Hey! I have a celeron. But it is the new version with an acceptable 2.2 ghz processor.
oh, a celeron? Then it deserved to be cut up, do be a favour and cut the actualy core in half for me, just in lue of me hating celerons, thanks.
Well... I did make a key chain using a 486 for a friend of mine before I discovered instructables but he managed to break it by the time I discovered this site. I also made another one using a 40 pin IC, had to bend all 40 pins into a "J" shape like one of those SMD's so that it doesn't poke me. Come to think of it, other jewellery items could be made e.g a bracelet, by stringing a few 1" square PCB's and it would be even cooler if they had working LED's on them. Anyone want to give this a try?
<a rel="nofollow" href="https://www.instructables.com/id/Motherboard-PCB-Bracelet/">Someone has--reread the Intro.</a><br/>
I would keep the 486 and play dos games on it, those things are wicked.
Not a processor. Just the board. The processor has been taken out. I'll PM you tommarow on how to add yellow boxes.
No, it is a processor. The shiny square in the middle is the processor. It was mounted sideways with a giant heat sink.
Oh, my bad it looked like it wasn't there to me.
I like it. I going to make some for my daughter.
Make sure to protect her from any lead solder in the circuit board.
I bought a pair of circuit board earrings on etsy for $4 (the store is gone now, sorry). Turned out that they were not actual pieces of a board, but LAMINATED PICTURES of circuitry. At first, I was really disappointed. After wearing them several times, though I kind of like the idea. They are lighter than actual board would be, and indistinguishable from 2' away. Also, from a crafter's point of view: laminated pictures are easier to cut, and easier to reproduce, and easier to match for earrings. I might try shrinky dinks too. :-)
If you can't/don't want to wreck a nice computer, try the board out of an old cheapie $1 calculator.
This is a neat idea; i totally want to make a pair of these!!!
Great instructable! I just made some for my daughter, and then had the bright idea to look on Instructables for thoughts on how it's done!<br/><br/>A suggestion for jump rings: twist them open instead of spreading them. Pulling them apart (Making an &quot;O&quot; into a &quot;C&quot;) fatigues the metal, and can introduce folds marks.<br/><br/>Check out mine below ( <a rel="nofollow" href="https://www.instructables.com/member/SugarTeen52/">SugarTeen52</a> modeled them for me).<br/>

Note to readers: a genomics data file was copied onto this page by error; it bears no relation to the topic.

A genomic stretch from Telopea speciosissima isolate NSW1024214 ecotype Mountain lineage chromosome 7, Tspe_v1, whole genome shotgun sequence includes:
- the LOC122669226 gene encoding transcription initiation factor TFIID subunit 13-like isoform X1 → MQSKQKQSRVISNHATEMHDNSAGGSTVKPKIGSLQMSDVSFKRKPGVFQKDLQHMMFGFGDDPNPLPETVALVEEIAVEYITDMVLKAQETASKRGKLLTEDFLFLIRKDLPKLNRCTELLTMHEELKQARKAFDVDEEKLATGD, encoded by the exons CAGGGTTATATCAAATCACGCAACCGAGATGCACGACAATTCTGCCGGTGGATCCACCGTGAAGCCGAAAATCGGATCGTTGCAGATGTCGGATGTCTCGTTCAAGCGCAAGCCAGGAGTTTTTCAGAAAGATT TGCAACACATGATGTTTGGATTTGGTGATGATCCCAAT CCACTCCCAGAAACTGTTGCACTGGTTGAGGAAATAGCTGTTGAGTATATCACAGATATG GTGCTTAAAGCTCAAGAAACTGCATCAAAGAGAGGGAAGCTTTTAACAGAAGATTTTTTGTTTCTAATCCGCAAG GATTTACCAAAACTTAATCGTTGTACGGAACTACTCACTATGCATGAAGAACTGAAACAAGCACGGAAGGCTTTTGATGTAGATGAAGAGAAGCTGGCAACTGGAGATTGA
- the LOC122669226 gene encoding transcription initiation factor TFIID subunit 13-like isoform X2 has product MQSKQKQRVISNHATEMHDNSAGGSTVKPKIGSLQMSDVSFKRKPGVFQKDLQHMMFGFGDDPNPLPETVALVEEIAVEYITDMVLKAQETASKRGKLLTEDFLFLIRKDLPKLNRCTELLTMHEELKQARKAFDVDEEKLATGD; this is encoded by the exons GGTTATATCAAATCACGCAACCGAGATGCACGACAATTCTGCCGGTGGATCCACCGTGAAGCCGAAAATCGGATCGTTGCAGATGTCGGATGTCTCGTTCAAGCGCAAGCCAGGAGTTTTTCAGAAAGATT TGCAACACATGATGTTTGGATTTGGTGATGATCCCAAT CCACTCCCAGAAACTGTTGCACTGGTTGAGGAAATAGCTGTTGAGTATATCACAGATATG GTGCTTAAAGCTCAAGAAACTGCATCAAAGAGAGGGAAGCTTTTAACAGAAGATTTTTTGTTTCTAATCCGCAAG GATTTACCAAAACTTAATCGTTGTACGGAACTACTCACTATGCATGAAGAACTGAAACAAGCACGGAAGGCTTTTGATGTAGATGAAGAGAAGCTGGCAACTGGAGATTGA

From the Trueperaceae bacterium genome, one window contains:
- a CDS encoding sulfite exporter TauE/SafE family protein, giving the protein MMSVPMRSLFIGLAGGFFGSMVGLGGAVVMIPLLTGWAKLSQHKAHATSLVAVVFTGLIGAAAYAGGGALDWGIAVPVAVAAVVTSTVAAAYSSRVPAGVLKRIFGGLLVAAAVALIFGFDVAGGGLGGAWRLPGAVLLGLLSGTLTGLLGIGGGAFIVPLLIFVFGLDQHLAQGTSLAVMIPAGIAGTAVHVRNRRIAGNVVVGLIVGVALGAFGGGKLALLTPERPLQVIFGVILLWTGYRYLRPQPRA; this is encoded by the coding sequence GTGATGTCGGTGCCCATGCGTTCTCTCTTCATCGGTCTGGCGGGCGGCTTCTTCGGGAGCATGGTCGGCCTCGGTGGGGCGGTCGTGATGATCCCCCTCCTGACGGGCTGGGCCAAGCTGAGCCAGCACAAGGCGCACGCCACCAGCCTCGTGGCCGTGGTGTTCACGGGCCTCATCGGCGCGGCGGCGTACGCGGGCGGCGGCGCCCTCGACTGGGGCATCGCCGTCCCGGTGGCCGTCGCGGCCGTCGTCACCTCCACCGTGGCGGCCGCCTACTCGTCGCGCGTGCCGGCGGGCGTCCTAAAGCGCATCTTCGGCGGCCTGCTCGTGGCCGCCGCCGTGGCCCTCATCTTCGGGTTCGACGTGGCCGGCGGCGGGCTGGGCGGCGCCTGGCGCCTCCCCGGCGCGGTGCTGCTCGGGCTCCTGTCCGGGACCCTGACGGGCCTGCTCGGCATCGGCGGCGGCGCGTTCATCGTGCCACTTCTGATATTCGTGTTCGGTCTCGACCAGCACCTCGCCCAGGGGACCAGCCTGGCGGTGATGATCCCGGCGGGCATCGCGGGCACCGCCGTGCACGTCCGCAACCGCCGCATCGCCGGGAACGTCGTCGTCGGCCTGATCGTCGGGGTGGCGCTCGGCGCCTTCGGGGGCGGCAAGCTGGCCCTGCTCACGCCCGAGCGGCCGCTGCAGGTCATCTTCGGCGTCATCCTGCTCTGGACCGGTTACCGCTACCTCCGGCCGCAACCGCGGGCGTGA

Nice!<br/><br/>I don't quite agree with your statement about the jump rings. <em>Pulling them apart...fatigues the metal...</em> Any bending action will fatigue metal. That's one of the obnoxious laws of nature: If you have a piece of metal, and you bend it repeatedly, it doesn't matter how quickly you move it, how frequently you move it, or how far you move it. After a certain amount of motion, the metal <strong>will</strong> break. Fold marks I don't know about, and they;re too small to see anyway, so I didn't care. :-)<br/>
I like, keep up the good work. I'm wondering what else I could use to cut circuit board?
Well, a waterjet would work well, as would a laser cutter. But I think that if you don' have a bandsaw, you probably don't have either of them either. A good hacksaw, a Dremel tool, a good knife and a lot of time, a tablesaw if you were very optimistic, a sabersaw/jigsaw, a scrollsaw, tinsnips, boltcutters, teeth (not recommended), diagonal cutters, etc. Shall I go on? About anything that's tough enough would work. Silicon is pretty tough stuff.
just a hacksaw works great. you want fine tooth blade for cleaner cut.
I use my mini hacksaw, like this one You can find them at the local "home center"/hardware store. I got mine for $3 with extra blades. - talk about cheap :)
True. However, you can always sand it down.